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Neuroendovascular Surgery At Christchurch Hospital

6 July 2005

South Island Centre Of Excellence For Neuroendovascular Surgery At Christchurch Hospital

A South Island Centre of Excellence in Neuroendovascular surgery has been established at Christchurch Hospital under the guidance of neurosurgeon Mr Ronald Boet.

The Unit that provides for more than 50 patients each year who come into hospital with a cranial aneurysm, is world class.

Mr Boet said although patients with this condition had been treated at Christchurch Hospital with the endovascular technique since March 2004, the Unit had been successful in getting the additional funding required from the CDHB to enable a more comprehensive service to be established.

South Island patients who were in need of the procedures now provided at Christchurch Hospital were flown to Auckland Hospital by air ambulance in the past, but with the expanded service now available here, not only Canterbury patients would benefit but also those from around the South Island.

Mr Boet said the clinical procedure had changed markedly in recent years with stents being used in conjunction with new generation coils in selected aneurysms. ‘A tiny micro-catheter is placed inside the aneurysm through which tiny detachable platinum coils are fed until the aneurysm is completed occluded thereby preventing a further haemorrhage. This is done through a minimally invasive approach via the groin.’

After gaining experience in neuroendovascular techniques in Hong Kong, Mr Boet returned to Christchurch in 2003 to set up the new Unit with fellow clinicians radiologist Andrew Laing and anaesthetist Hamish Gray and support from the Neurosurgery and Radiology Departments.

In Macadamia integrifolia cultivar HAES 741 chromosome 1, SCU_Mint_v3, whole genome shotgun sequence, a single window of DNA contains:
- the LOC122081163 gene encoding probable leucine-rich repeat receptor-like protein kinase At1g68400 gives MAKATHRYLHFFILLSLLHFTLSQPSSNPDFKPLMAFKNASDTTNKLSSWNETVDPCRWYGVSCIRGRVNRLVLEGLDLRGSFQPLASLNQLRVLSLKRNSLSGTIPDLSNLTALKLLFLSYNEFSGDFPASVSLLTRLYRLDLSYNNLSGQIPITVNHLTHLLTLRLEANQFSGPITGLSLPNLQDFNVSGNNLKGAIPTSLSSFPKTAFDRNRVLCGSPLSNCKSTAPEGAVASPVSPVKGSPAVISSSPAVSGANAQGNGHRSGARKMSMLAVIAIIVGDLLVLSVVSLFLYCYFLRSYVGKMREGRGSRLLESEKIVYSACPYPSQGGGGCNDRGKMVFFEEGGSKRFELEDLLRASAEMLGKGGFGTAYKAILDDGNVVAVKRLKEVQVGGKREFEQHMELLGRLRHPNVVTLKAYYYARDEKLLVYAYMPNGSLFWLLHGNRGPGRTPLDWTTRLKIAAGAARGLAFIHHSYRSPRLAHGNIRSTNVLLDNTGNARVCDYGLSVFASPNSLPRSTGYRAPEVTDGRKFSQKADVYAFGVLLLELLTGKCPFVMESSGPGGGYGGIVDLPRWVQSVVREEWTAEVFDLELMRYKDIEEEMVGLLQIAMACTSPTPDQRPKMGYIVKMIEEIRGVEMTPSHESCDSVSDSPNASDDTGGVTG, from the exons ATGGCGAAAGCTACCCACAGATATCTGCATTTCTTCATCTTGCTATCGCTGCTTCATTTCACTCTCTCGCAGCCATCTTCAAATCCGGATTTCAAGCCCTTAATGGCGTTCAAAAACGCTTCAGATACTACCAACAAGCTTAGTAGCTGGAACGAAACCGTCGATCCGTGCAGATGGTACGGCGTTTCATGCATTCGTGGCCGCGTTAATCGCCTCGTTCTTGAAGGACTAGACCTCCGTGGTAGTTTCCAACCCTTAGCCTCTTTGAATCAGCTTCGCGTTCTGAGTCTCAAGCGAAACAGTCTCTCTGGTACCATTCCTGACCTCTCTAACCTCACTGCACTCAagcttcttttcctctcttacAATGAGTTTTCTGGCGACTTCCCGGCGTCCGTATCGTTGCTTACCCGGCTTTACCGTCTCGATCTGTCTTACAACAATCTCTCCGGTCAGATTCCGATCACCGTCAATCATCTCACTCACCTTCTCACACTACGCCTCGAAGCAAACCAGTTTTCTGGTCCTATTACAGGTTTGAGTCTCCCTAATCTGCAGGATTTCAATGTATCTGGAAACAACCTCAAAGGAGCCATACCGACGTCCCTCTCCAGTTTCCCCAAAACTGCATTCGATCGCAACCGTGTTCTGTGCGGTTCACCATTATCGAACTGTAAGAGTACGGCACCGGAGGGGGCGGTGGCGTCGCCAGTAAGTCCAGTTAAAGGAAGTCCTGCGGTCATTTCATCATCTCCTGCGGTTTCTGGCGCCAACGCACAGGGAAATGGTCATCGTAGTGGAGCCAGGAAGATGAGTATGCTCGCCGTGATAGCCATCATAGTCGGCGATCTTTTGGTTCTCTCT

‘We are unique in that we have a team comprising three different specialities,’ Mr Boet said. ‘In Auckland and Wellington the service is provided by radiologists only. We believe having three specialists working together gives us the edge. The patient benefits enormously from immediate radiological and neurosurgical expertise during each procedure whilst at the same time the anaesthetic is performed by a dedicated neuro-anaesthetist with endovascular experience resulting in a safer procedure.’

Mr Boet said the new service had received support from Christchurch Hospital’s Clinical Review Panel and had been peer reviewed before the requisite funding was approved by the Hospital’s management.

‘We were able to make a good case for the funding not only because of the number of patients needing the procedure, but also because the money spent on the cost of flying patients to Auckland and back would be better spent on having a local service. In addition recent studies have demonstrated that coiling techniques resulted in a superior clinical outcome in selected aneurysms when compared to surgical treatment.’

The staff at the Christchurch Unit are excited about the new technologies are being developed almost continuously and believe that the mix of radiological, surgical and anaesthetic expertise in the unit make it unique in New Zealand and Australia.

ENDS


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